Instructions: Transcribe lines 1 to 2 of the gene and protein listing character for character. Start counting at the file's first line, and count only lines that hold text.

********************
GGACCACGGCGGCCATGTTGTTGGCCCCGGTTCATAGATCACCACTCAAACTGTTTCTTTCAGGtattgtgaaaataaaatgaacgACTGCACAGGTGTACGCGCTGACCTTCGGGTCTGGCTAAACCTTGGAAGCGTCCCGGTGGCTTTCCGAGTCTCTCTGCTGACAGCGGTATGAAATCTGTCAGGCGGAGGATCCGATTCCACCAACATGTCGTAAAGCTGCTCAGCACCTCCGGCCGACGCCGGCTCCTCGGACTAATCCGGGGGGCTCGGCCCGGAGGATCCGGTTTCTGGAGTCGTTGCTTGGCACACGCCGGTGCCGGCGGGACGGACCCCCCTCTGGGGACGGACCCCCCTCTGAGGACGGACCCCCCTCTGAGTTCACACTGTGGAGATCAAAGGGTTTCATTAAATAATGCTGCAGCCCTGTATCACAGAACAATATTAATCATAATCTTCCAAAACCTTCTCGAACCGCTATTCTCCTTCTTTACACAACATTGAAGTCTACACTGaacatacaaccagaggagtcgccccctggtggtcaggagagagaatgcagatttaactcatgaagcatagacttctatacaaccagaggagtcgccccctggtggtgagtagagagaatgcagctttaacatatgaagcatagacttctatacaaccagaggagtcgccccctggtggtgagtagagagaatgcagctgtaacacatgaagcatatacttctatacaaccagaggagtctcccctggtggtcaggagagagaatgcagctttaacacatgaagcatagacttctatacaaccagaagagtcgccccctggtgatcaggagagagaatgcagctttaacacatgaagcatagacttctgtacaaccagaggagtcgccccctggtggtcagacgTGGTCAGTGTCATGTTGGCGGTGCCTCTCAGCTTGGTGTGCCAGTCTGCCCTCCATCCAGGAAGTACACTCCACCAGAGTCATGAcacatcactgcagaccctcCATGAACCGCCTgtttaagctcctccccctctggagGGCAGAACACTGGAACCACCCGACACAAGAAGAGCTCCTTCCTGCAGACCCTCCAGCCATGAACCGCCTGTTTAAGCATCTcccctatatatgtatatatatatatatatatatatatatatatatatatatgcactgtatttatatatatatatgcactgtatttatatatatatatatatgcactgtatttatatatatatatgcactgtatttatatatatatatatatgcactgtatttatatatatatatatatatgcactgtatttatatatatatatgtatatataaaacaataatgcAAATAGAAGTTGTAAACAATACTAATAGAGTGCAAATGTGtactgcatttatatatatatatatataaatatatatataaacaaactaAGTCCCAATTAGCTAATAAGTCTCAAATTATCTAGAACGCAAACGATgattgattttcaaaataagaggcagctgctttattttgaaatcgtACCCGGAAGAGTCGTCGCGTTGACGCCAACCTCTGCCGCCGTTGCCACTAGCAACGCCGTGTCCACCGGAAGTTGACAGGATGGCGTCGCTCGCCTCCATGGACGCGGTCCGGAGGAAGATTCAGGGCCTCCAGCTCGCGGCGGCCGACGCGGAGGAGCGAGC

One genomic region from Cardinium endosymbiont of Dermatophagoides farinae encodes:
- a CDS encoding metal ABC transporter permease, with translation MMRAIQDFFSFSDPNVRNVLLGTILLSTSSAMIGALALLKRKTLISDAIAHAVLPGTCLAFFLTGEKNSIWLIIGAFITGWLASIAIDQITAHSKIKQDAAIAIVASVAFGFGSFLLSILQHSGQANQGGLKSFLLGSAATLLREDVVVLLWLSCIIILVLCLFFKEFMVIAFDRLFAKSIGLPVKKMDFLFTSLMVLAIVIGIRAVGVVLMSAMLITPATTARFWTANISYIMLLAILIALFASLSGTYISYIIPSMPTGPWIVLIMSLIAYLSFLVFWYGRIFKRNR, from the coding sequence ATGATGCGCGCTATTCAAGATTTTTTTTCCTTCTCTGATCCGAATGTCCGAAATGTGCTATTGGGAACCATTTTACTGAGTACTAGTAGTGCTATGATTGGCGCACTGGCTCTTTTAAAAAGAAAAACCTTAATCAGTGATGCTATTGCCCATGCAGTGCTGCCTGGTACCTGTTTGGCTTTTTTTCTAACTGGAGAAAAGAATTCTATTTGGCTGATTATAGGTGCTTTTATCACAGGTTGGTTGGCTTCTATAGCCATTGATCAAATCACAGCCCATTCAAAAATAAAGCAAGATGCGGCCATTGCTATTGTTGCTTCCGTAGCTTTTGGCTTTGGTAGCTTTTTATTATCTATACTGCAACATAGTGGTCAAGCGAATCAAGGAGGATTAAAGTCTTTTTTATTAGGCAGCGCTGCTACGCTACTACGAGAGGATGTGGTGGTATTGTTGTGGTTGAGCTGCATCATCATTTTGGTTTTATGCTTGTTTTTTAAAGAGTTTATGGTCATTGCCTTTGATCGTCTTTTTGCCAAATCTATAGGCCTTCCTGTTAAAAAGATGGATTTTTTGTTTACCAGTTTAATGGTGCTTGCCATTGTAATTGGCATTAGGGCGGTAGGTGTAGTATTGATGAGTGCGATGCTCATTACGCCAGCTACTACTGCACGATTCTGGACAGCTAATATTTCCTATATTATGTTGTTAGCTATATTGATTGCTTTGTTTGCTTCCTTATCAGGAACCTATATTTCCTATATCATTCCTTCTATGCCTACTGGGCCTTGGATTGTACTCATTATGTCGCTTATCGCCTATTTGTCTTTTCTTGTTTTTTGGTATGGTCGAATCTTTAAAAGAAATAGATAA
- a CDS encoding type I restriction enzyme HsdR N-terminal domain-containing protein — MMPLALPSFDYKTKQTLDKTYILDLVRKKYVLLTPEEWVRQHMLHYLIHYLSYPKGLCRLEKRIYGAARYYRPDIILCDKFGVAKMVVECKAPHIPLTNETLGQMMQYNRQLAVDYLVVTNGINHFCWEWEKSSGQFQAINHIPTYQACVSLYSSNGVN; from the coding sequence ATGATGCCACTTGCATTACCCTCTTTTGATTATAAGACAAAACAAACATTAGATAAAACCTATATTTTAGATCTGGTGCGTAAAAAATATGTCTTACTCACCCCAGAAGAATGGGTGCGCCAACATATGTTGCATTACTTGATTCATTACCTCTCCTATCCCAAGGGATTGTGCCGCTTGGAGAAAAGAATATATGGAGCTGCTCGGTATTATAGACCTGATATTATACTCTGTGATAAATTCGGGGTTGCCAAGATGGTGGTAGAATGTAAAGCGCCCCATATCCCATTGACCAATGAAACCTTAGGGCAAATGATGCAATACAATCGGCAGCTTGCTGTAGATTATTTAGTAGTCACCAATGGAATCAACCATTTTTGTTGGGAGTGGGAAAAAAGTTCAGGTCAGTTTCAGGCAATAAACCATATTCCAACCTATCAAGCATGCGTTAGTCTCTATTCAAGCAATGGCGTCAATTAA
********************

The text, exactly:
GGACCACGGCGGCCATGTTGTTGGCCCCGGTTCATAGATCACCACTCAAACTGTTTCTTTCAGGtattgtgaaaataaaatgaacgACTGCACAGGTGTACGCGCTGACCTTCGGGTCTGGCTAAACCTTGGAAGCGTCCCGGTGGCTTTCCGAGTCTCTCTGCTGACAGCGGTATGAAATCTGTCAGGCGGAGGATCCGATTCCACCAACATGTCGTAAAGCTGCTCAGCACCTCCGGCCGACGCCGGCTCCTCGGACTAATCCGGGGGGCTCGGCCCGGAGGATCCGGTTTCTGGAGTCGTTGCTTGGCACACGCCGGTGCCGGCGGGACGGACCCCCCTCTGGGGACGGACCCCCCTCTGAGGACGGACCCCCCTCTGAGTTCACACTGTGGAGATCAAAGGGTTTCATTAAATAATGCTGCAGCCCTGTATCACAGAACAATATTAATCATAATCTTCCAAAACCTTCTCGAACCGCTATTCTCCTTCTTTACACAACATTGAAGTCTACACTGaacatacaaccagaggagtcgccccctggtggtcaggagagagaatgcagatttaactcatgaagcatagacttctatacaaccagaggagtcgccccctggtggtgagtagagagaatgcagctttaacatatgaagcatagacttctatacaaccagaggagtcgccccctggtggtgagtagagagaatgcagctgtaacacatgaagcatatacttctatacaaccagaggagtctcccctggtggtcaggagagagaatgcagctttaacacatgaagcatagacttctatacaaccagaagagtcgccccctggtgatcaggagagagaatgcagctttaacacatgaagcatagacttctgtacaaccagaggagtcgccccctggtggtcagacgTGGTCAGTGTCATGTTGGCGGTGCCTCTCAGCTTGGTGTGCCAGTCTGCCCTCCATCCAGGAAGTACACTCCACCAGAGTCATGAcacatcactgcagaccctcCATGAACCGCCTgtttaagctcctccccctctggagGGCAGAACACTGGAACCACCCGACACAAGAAGAGCTCCTTCCTGCAGACCCTCCAGCCATGAACCGCCTGTTTAAGCATCTcccctatatatgtatatatatatatatatatatatatatatatatatatatgcactgtatttatatatatatatgcactgtatttatatatatatatatatgcactgtatttatatatatatatgcactgtatttatatatatatatatatgcactgtatttatatatatatatatatatgcactgtatttatatatatatatgtatatataaaacaataatgcAAATAGAAGTTGTAAACAATACTAATAGAGTGCAAATGTGtactgcatttatatatatatatatataaatatatatataaacaaactaAGTCCCAATTAGCTAATAAGTCTCAAATTATCTAGAACGCAAACGATgattgattttcaaaataagaggcagctgctttattttgaaatcgtACCCGGAAGAGTCGTCGCGTTGACGCCAACCTCTGCCGCCGTTGCCACTAGCAACGCCGTGTCCACCGGAAGTTGACAGGATGGCGTCGCTCGCCTCCATGGACGCGGTCCGGAGGAAGATTCAGGGCCTCCAGCTCGCGGCGGCCGACGCGGAGGAGCGAGC

One genomic region from Cardinium endosymbiont of Dermatophagoides farinae encodes: